Epidemiological models have been used to measure, understand, and respond to infectious disease outbreaks. Both model development and model validation are important when utilizing models to help inform public health responses. The goal of this work is to advance mathematical modeling efforts of infectious diseases of current worldwide importance through model development and validation. The model development portion focuses on modeling interventions strategies for two infectious diseases. The first model formulated captures education campaign as the collective effort aimed at educating the public about the nature of the Ebola virus, its transmission routes, and the importance of early detection and seeking medical assistance. The basic reproduction number is computed and used to analyze the equilibria of the model for stability. Simulations of the model successfully capture the dynamics of the 2014 West Africa and 2018 Democratic Republic of Congo outbreaks. Then we developed an age-structured model for COVID-19 using contact matrices that accounts for varying contact among different ages and used it to analyze the impact vaccinations have on COVID-19 transmission by running simulations under various vaccine regimens. Model predictions aligned with the Centers for Disease Control and Prevention reports, capturing COVID-19 dynamics among various age groups with the implementation of vaccinations. Next, we developed a validation framework for epidemiological models focused on predictive capability of quantities relevant to decision-making end-users. We applied this framework to evaluate a range of COVID-19 models. We found that when predicting the date of peak deaths, the most accurate model had errors of approximately 15 days or less for releases 3-6 weeks in advance of the peak. Death peak magnitude relative errors were generally in the 50% range 3-6 weeks before peak. All models were highly variable in predictive accuracy across regions. Lastly, we evaluated the reliability of epidemiological-based medical resource demand models. We analyzed epidemiological models that predicted hospitalizations and admissions as these predictions are typically inputs into demand calculators. We also analyzed models that predicted demand for critical resources including ventilators, personal protective equipment, and testing diagnostics. We estimated errors in these models and provided recommendations to advance this nascent field.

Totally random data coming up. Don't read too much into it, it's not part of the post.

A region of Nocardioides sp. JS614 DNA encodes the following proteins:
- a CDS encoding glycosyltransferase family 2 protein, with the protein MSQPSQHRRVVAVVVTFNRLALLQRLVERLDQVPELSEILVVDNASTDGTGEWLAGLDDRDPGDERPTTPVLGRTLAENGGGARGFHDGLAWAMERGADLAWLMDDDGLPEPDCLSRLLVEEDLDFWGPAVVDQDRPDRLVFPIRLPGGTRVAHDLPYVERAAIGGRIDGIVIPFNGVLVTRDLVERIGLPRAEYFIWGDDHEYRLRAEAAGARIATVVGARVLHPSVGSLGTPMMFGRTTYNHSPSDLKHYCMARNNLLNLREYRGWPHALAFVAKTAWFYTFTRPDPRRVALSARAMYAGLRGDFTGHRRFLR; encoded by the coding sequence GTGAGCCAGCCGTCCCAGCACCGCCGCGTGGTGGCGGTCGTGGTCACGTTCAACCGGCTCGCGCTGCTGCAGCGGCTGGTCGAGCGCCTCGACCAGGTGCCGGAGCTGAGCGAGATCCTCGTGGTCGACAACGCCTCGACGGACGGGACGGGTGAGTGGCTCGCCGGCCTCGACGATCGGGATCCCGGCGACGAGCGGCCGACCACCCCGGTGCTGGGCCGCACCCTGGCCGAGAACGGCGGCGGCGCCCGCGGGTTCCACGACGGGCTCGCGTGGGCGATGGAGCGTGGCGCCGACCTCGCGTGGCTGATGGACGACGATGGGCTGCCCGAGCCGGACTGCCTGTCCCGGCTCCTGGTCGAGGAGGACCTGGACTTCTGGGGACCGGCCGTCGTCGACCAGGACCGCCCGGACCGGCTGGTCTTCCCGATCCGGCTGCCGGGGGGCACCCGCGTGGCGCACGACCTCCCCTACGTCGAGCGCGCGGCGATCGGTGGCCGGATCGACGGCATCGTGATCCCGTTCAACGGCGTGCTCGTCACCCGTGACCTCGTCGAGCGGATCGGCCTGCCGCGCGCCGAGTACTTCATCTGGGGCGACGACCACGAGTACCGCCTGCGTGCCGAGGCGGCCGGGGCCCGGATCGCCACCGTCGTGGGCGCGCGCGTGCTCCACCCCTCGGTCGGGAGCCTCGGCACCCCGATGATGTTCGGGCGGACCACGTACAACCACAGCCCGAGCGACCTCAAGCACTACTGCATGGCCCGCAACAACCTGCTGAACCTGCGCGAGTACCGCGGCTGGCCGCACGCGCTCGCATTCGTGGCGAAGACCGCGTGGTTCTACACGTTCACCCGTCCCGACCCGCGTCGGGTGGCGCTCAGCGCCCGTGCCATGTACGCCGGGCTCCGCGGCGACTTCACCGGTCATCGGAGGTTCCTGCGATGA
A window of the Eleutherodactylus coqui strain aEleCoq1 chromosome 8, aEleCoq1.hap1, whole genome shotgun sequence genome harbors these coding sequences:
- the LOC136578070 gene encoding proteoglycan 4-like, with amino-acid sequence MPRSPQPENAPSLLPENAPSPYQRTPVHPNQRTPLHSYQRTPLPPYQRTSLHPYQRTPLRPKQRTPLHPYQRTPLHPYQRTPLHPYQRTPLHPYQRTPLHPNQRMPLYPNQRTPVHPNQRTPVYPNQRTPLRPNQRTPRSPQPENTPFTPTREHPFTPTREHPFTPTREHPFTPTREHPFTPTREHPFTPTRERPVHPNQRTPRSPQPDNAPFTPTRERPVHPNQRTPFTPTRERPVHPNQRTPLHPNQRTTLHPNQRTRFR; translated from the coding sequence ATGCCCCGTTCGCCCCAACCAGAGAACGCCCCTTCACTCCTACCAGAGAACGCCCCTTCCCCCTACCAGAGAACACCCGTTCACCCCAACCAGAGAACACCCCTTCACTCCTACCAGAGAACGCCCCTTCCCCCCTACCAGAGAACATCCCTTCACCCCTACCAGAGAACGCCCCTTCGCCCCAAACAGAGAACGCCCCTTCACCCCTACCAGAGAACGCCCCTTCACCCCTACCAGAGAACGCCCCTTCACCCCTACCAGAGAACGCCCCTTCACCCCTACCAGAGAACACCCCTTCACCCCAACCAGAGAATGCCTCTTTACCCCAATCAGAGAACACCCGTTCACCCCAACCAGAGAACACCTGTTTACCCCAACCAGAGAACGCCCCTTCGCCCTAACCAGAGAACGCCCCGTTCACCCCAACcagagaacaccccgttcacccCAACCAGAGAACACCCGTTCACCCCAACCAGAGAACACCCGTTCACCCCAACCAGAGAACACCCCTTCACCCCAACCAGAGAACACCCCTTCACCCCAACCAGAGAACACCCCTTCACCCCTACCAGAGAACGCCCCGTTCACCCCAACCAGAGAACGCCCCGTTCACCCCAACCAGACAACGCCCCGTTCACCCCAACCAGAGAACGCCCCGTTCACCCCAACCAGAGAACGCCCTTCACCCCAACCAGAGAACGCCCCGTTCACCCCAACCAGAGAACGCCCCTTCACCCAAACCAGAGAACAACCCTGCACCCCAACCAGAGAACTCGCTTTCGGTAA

Library of Congress Subject Headings

COVID-19 Pandemic, 2020- --Mathematical models; Epidemiology--Mathematics; Medical care--Supply and demand--Mathematical models

Publication Date


Document Type


Student Type


Degree Name

Mathematical Modeling (Ph.D)


Ephraim Agyingi

Advisor/Committee Member

Pras Pathmanathan

Advisor/Committee Member

Tamas Wiandt


RIT – Main Campus

Plan Codes